Success. I’ve been running behind it without knowing what it actually was.
As defined by a typical middle-class Indian above the age of 21, it is the status of a person who has a good job, and who is able to spend money for his luxuries and also give a lump sum amount to his family for monthly bills. And that is just the beginning. A person also has to buy a car and probably a home to prove himself successful in the society.
I could have done that too, at least that’s what I think. But I felt that kind of success has already been achieved by a billion people in my country. I planned to do something else.
You might be thinking that I opted for something that is totally out of the box. You are wrong.
[highlight]I did what 90% of Bachelor’s graduates wish to do, 70% actually try to do, 50% get the requirements satisfied to do, and 10% execute perfectly.[/highlight]
I came, along with that 30%, to the United States to earn my Masters Degree, wishing for a better life than just an extra tag on my name.
I will write about the pains and gains of my entire overseas education in another post. But for now, I will continue from the day of my graduation.
I was overjoyed to realize that I was finally going to work.
I was going to get paid and help my family out of the middle class crisis.
Maybe the joy of graduation was just a meager 10% of my happiness.
The Full Time job After Masters Degree
I had already made my decision to join a consulting firm that would help me get a job. I arrived just after Christmas expecting a job by February at the latest. Yet here I am writing this post in mid-April. I am exhausted. I have applied for at least 500 positions altogether. Nothing has actually gotten me a job, at least not yet. Maybe it’s because I’m not skilled enough, but I definitely feel that I deserve an opportunity.
I have made good friends here at the firm. All are doing their best to overcome these obstacles. But as the holy books of most cultures say, “Maybe you should try your best and leave the rest”.
When the alarm rings every morning, each of us is reminded that we still haven’t got a job. Pressure seeps in.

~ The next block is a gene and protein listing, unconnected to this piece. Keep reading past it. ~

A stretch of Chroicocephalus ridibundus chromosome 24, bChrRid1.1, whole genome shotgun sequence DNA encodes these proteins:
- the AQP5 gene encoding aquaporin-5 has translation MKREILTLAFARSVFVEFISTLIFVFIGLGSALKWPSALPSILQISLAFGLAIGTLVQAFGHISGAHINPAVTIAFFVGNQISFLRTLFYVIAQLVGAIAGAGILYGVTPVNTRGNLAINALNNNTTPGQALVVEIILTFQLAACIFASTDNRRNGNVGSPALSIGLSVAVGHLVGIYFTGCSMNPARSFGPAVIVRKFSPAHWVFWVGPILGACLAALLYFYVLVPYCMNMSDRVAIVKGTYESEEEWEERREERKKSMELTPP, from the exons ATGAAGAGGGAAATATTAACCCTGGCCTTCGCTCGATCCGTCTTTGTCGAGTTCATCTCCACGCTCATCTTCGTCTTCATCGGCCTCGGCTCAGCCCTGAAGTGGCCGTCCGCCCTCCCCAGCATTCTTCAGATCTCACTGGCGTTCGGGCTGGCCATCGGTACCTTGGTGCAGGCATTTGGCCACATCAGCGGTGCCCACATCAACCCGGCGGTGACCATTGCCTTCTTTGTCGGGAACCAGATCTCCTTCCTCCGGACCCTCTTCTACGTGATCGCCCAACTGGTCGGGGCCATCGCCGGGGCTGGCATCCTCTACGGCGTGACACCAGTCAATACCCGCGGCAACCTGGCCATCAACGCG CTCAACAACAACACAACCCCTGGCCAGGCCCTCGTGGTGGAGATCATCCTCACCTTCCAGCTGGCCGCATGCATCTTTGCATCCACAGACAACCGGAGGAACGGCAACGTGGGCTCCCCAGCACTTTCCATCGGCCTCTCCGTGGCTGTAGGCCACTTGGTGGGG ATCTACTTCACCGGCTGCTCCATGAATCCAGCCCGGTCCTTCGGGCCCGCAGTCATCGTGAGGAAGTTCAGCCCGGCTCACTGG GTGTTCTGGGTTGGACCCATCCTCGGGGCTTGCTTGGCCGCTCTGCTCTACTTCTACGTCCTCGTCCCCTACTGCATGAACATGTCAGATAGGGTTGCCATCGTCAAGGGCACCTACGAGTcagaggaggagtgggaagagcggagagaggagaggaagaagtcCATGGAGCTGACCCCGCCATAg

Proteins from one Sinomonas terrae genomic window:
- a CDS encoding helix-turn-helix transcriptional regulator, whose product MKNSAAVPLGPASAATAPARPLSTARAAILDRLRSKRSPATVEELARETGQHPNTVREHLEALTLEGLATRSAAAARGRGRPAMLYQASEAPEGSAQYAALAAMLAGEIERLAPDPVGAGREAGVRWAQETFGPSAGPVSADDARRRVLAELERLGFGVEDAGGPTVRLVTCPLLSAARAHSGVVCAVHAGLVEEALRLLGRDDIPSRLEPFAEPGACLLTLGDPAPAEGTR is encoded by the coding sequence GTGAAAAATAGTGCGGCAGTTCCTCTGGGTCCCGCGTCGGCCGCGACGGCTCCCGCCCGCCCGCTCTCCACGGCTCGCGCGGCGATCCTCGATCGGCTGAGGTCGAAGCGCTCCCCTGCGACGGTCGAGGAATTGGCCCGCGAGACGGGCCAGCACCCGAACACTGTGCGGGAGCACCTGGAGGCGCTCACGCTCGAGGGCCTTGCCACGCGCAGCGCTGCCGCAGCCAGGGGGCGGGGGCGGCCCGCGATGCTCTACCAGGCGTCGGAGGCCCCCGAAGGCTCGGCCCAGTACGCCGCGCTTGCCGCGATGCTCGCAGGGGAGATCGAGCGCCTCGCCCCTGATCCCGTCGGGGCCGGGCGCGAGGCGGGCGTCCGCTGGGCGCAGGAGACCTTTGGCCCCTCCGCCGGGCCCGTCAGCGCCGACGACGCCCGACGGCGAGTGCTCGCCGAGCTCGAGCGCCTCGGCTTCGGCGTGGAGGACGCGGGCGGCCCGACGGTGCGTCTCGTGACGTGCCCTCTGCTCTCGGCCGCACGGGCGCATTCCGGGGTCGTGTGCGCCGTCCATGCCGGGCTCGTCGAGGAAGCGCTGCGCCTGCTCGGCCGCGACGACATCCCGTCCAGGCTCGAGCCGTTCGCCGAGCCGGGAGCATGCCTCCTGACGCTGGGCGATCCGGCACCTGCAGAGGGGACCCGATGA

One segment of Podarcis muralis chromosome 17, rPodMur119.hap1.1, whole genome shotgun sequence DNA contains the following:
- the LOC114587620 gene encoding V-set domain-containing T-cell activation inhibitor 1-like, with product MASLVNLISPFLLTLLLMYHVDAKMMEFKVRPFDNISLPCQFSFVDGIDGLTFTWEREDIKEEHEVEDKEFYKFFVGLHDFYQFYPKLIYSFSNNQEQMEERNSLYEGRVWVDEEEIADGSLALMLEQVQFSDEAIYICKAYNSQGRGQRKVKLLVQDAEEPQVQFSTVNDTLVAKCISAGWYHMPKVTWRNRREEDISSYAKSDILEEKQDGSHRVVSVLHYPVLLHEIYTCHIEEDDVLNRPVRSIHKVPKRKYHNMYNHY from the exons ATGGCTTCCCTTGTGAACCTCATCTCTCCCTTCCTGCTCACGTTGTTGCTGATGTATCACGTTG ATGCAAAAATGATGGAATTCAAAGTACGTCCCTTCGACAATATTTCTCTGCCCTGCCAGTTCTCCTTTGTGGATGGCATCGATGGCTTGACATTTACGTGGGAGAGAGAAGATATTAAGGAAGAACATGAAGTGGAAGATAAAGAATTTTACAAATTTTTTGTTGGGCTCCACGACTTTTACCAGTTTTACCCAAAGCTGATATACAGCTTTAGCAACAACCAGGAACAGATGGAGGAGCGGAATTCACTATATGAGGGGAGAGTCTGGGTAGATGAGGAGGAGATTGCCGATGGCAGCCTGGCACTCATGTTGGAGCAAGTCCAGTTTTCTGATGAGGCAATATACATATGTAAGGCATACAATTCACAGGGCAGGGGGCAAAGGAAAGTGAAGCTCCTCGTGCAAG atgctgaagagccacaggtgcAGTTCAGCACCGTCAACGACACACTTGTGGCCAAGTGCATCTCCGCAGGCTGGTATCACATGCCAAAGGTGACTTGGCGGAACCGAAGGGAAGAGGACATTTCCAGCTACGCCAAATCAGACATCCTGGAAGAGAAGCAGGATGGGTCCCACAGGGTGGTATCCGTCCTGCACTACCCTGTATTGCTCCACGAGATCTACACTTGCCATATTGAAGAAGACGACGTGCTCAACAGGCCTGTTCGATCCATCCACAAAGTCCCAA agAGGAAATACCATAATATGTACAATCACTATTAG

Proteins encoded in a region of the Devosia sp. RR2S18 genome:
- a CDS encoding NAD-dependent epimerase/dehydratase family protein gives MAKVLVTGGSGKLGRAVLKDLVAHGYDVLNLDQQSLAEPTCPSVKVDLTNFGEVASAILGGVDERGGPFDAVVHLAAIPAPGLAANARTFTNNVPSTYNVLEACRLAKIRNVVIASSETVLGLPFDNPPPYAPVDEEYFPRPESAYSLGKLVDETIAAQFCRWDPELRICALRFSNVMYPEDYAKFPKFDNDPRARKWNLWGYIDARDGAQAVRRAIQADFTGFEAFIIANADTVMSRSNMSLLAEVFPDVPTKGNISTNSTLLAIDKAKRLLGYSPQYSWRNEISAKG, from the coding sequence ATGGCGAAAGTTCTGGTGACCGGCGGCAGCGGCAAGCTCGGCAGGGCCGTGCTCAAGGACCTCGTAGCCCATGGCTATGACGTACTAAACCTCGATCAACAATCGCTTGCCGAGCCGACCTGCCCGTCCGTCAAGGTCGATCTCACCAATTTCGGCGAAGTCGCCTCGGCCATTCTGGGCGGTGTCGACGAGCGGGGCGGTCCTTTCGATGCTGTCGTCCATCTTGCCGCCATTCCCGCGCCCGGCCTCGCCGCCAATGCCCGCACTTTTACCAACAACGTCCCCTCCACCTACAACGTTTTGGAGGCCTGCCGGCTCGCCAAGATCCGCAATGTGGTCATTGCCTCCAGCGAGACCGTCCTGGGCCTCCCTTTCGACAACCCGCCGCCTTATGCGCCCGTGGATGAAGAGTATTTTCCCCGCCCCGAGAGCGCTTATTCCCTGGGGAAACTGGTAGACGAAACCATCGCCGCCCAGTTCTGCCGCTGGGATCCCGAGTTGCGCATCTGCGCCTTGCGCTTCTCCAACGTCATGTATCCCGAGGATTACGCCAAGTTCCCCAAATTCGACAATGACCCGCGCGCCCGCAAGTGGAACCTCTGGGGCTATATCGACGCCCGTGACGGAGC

Our Mindset (Job Seekers)
I don’t think we will get jobs with this kind of mindset. As we get ready, each of us has this deep feeling inside that today might be the big day.
You eat whatever is right in front of you. It may be the frozen food from the fridge or the night before’s leftovers. Maybe this diet isn’t giving us enough energy to overcome the hurdles of the day to come.
We rush to the firm, look for new job postings, and apply. Holding stubbornly onto your phone waiting for that phone call isn’t going to actually make the phone ring.
The rest of the day is spent just waiting for someone to call us for an interview on those positions. We spend our time looking at each other’s faces, and the question of whether an interviewer has called is the only one that is going to be answered in the vast number of questions that arise each day.
I go back home after a depressing day since no one has called me yet. I am reminded on the way home that ANOTHER day of my limited time in the States has passed with no SUCCESS in it.
ANOTHER day has been added to the monthly interest generated for the student loan I have taken. I make ANOTHER phone call to home and let them know that I still haven’t gotten the job. I eat ANOTHER meal, all the while thinking, “When will I get the job?”.
Five days pass by with the speed of light, and ANOTHER weekend arrives. I try to make the best of it and feel that maybe I can wait a little longer.
This typical lifestyle of mine has left me broken inside. I am trying to float through it, convincing myself that I will get a job tomorrow.
Many tomorrows have gone by, but what can I do except wait?
Maybe this is not just my problem, but is something that thousands of MS Graduates from India in this land of opportunity are going through. All I can say to you is this: Don’t worry with a gloomy face. Bye until Next time.
Written by Sai Nag (Indian student with MS Degree searching for a Full-Time or consulting job).
Comments from Raghu:
I feel sorry for guys for Sai and guys like Sai who are desperately looking for their first break in their career here in the U.S. If you are reading the contents from Happy Schools, watched the videos, you should know by now about my approach and advice.
I spoke to Sai over the phone right after I read his experience. I invited him as a Guest for Career Lab live group calls. Sai spoke in detail about how the interview process works if you are a consultant. I was totally blown away by the negative energy they deal with every day. [READ: Desi Consultants offer classes on how to fake your resume]
Job market (even for Computer Science) grads are tough. The landscape of job search has changed. You can’t expect to hide behind your resume and expect a job interview these days.
- Job Search is a skill. You have to learn and master it.
- Masters degree doesn’t give that job search skills to land a job.
- Your First Day in the USA should be your Day 1 of your job search.
[Highlight]Sai started applying for jobs in Oct 2015 when he was graduating in Dec 2015. Sorry, that’s not way too late.[/highlight]
The Job Search Reality for F1 Students
I spoke to my cousin (he’s in Rutgers University, M.S. In Computer Science). He just got an internship and had interviews at Google and Amazon. He said that most of his friends don’t even think of about going to a Consulting Company.
Then I spoke to students like Sai and countless others who think consultants are the only way to find a job.
Exposure and Skills.
How to Apply for full-time Jobs?
- You will learn how to find a Full-Time Job
- Course Delivered via Email for 10 Straight Days (followed by an Online Event where you will learn how F1 Student Went for Internship Interview, but walked out of the interview with Full-Time Job.
- Click Here to Join 10 Days Job Search Boot Camp